Monthly Archives: May 2015

Only Child finds a little piece of peace

Only child in meditation mode

Only child in meditation mode

Last Saturday I visited a few buildings opened for Toronto’s annual Doors Open. Many buildings of all sorts, including some not usually opened to the public, have free access annually one weekend in May. There are so many buildings open that you have to plan your tour.

What I didn’t plan for was the peace in the middle of a too-busy city that I found at the Kadampa Meditation Centre. I have had the intent for many months to do some serious meditation on a regular basis. But the old “no time” excuse was why it wasn’t happening. However I put this meditation centre on my list for Doors Open and got a very pleasant and peaceful surprise.

As I walked down Crawford Street (and maybe there is a connection here with my last name) to get to the meditation centre, I was filled with a sense of quiet and beauty looking at all the gardens in the front yards of the old houses. Huge trees, perennials poking up from the ground, some with flowers. It was a quiet street attached to the busy Bloor St. West.

When I entered I was a little bit taken aback by having to remove my shoes. But I wore socks, so went along with it and then entered the main area on the main floor and sat down in the pew. And felt immediately at peace.

A volunteer told us about the centre and its founder, Buddhism and meditation. She also answered questions. See http://kadampa.ca/ for more details.

Then it was up the carpeted stairs to the small area where a short meditation session was to be held in 10 minutes. When the volunteer came upstairs I asked her some questions about the building and how long they had been in this location (that hadn’t come up in the talk downstairs). I found out the building was only six years old; it had replaced a crumbling old Christian church (she couldn’t remember the denomination) that had a husband and wife as pastors and after the husband died, it was too much for the wife to manage on its own. Where did the Buddhist group go during the renovation/building of their new place? She told me they met in each other’s houses in the area. It was then I realized that we were sitting in the area of the previous church’s choir loft (updated for seating for meditation). She said unfortunately they had only been able to keep a beam from the previous building as it was in such dis-repair for an old building.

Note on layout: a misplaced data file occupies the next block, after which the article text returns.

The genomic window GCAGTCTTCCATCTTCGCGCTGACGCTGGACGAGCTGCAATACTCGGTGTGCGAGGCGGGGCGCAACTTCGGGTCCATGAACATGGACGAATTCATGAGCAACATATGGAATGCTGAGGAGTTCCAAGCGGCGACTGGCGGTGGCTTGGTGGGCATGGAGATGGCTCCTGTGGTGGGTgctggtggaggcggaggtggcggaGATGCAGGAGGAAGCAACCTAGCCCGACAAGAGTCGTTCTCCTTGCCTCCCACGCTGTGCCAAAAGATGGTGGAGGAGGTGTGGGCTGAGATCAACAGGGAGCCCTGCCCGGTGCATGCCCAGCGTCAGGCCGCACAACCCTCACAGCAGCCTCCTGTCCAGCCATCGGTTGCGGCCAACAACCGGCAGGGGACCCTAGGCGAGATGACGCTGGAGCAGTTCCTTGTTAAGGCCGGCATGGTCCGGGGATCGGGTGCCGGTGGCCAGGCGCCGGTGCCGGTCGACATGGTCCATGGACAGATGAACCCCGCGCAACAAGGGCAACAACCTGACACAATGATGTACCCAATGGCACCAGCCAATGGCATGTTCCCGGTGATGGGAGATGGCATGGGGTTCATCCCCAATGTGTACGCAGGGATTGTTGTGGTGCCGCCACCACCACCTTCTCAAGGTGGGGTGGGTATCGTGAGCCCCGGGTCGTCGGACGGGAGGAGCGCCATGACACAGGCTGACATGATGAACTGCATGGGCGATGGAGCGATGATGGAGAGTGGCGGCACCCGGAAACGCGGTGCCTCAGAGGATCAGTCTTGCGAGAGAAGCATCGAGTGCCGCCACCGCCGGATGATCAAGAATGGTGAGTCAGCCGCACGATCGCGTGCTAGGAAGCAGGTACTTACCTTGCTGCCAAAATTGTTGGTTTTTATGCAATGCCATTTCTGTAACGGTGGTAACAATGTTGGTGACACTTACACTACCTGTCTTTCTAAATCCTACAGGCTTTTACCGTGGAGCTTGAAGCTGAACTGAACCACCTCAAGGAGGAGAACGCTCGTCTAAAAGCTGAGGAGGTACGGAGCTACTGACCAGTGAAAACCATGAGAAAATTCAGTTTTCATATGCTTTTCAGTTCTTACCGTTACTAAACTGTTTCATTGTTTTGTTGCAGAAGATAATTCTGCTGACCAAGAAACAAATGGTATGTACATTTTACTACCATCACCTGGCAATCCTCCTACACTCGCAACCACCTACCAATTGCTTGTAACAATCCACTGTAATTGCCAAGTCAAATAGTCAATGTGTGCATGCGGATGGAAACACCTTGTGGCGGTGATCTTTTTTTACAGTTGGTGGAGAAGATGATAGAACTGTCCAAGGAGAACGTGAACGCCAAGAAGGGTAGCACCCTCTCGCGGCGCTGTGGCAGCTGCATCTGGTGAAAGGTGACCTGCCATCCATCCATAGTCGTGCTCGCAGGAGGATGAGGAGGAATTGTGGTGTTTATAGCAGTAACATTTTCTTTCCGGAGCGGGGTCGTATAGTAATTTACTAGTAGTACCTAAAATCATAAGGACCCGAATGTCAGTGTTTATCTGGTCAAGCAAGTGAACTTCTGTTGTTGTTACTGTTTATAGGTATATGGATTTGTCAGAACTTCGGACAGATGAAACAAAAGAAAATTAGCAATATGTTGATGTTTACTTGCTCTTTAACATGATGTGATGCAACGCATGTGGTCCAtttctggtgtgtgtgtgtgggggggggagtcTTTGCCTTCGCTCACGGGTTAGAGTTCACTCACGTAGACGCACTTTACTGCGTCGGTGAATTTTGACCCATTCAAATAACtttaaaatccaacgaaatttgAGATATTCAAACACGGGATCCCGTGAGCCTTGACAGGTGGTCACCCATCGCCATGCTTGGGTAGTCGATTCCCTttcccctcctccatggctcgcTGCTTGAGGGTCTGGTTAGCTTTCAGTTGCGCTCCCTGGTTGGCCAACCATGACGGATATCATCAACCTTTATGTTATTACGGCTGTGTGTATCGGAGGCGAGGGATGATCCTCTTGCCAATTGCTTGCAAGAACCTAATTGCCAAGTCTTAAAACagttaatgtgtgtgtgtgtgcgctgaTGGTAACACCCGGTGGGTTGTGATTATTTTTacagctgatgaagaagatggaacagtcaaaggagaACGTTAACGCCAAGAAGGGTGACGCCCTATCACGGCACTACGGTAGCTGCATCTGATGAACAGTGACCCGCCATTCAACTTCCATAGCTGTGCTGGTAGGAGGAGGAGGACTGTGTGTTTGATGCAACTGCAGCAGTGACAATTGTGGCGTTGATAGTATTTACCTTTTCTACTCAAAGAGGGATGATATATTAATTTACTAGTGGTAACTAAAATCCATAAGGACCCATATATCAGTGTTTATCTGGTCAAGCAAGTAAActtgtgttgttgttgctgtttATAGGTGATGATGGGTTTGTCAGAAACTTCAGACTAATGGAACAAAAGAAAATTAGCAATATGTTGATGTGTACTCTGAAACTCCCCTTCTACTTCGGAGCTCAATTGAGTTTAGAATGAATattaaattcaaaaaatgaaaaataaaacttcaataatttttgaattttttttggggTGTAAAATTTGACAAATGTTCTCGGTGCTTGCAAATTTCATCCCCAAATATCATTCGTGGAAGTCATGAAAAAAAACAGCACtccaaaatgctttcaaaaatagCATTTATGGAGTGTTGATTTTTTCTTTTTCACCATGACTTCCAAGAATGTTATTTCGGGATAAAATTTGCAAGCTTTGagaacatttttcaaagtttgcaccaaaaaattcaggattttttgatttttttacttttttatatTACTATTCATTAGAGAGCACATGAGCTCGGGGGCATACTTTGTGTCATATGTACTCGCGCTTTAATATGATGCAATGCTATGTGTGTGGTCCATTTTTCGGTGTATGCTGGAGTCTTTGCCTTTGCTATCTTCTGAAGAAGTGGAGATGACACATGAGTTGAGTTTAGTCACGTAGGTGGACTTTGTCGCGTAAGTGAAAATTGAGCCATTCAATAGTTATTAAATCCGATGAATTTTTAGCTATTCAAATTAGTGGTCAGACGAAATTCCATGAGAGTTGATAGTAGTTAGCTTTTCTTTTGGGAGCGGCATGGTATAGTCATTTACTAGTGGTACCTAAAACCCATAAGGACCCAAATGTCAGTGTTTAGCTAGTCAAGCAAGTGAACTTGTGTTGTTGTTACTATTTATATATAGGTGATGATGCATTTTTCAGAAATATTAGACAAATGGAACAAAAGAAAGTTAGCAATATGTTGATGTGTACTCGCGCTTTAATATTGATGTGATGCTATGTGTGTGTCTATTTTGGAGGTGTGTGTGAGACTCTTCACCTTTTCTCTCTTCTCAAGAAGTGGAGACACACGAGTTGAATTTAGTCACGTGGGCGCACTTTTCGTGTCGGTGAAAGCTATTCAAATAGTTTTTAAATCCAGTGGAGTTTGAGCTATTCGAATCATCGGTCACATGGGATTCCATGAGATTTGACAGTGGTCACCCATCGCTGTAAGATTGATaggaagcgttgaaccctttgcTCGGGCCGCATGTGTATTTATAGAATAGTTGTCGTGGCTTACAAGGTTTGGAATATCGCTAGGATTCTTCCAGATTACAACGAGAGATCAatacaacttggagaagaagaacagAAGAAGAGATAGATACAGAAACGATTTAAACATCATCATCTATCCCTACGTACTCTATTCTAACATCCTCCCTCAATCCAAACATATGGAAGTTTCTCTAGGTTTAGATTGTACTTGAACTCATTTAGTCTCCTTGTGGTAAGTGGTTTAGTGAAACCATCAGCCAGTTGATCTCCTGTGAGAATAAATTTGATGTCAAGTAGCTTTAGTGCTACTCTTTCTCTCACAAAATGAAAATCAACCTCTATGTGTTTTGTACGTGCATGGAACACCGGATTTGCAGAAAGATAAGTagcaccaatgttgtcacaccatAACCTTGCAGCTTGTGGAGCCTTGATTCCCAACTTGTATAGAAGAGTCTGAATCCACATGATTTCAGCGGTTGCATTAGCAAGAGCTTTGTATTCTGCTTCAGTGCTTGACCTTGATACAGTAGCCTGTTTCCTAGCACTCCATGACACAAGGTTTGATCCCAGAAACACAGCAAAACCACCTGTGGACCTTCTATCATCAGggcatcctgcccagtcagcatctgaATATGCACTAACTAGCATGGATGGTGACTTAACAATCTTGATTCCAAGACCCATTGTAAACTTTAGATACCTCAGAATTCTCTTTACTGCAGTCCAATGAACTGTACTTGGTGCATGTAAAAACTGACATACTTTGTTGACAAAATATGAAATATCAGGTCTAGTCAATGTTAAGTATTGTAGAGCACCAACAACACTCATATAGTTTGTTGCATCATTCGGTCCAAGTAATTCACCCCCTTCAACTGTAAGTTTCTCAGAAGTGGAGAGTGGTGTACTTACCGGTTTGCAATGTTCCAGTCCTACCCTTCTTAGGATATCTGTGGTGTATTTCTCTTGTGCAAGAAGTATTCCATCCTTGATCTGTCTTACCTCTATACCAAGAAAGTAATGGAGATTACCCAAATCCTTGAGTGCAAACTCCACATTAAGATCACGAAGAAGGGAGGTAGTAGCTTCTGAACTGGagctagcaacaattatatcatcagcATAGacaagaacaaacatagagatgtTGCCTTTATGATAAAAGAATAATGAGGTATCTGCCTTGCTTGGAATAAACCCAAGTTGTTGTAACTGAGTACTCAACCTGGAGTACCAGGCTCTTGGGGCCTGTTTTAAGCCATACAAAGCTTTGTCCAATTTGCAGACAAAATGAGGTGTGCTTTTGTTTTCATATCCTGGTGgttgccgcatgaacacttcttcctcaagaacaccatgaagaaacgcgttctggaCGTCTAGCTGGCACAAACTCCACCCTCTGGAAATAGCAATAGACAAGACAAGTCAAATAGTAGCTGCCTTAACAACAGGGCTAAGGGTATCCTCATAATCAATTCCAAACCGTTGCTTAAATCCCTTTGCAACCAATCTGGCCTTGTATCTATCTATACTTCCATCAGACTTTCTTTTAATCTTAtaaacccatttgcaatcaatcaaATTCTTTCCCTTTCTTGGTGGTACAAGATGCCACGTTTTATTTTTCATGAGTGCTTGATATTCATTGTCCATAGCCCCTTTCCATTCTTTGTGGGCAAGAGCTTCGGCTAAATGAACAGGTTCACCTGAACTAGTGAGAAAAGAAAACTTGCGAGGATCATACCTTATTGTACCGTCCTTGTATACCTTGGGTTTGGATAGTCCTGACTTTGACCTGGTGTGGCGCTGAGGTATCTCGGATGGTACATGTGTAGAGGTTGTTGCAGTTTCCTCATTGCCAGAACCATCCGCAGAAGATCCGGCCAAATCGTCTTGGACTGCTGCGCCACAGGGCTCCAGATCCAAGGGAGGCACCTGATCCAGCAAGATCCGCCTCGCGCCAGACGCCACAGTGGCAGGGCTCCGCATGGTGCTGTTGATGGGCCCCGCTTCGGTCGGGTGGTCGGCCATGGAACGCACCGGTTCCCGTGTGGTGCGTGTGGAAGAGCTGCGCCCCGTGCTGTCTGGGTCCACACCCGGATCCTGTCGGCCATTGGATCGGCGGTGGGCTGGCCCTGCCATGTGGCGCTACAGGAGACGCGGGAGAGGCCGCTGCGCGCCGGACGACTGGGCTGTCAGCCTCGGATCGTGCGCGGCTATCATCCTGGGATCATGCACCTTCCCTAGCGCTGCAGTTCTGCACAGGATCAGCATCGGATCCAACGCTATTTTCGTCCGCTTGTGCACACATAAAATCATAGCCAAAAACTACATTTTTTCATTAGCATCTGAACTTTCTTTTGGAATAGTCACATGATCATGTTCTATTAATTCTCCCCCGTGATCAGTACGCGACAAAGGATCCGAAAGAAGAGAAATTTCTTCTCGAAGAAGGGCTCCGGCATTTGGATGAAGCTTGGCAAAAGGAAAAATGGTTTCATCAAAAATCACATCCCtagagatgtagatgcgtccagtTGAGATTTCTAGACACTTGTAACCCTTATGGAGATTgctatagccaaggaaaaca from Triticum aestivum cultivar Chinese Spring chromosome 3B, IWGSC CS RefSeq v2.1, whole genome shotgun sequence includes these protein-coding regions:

I noticed that my questions came from inner peace and were calmly asked, not like I would do when I worked as a freelance journalist.

When a few more people came into the room, she started the guided meditation. I closed my eyes and listened to her soothing voice and went to peace. Afterwards I noticed how calm I was – even though I arrived at my last destination afterwards with only half an hour to spare before closing.

I did take a quick look downstairs at the temple and chatted with another volunteer. What amazed me was the place is open to the public daily even when workshops and meditation aren’t going on. That is when I decided I will be back to mediate, to sit in peace, and maybe take a few mediation workshops.

Will I become Buddhist? I don’t know. What does appeal is that this centre is not Catholic, not Christian. And as Catholicism and even many Christian beliefs have not helped me through life, maybe I have found my place.

Only time will tell.

 

Cheers.

Sharon A. Crawford

Only Child Writes

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Filed under Meditation, Peace and quiet

Only Child says Carpe Diem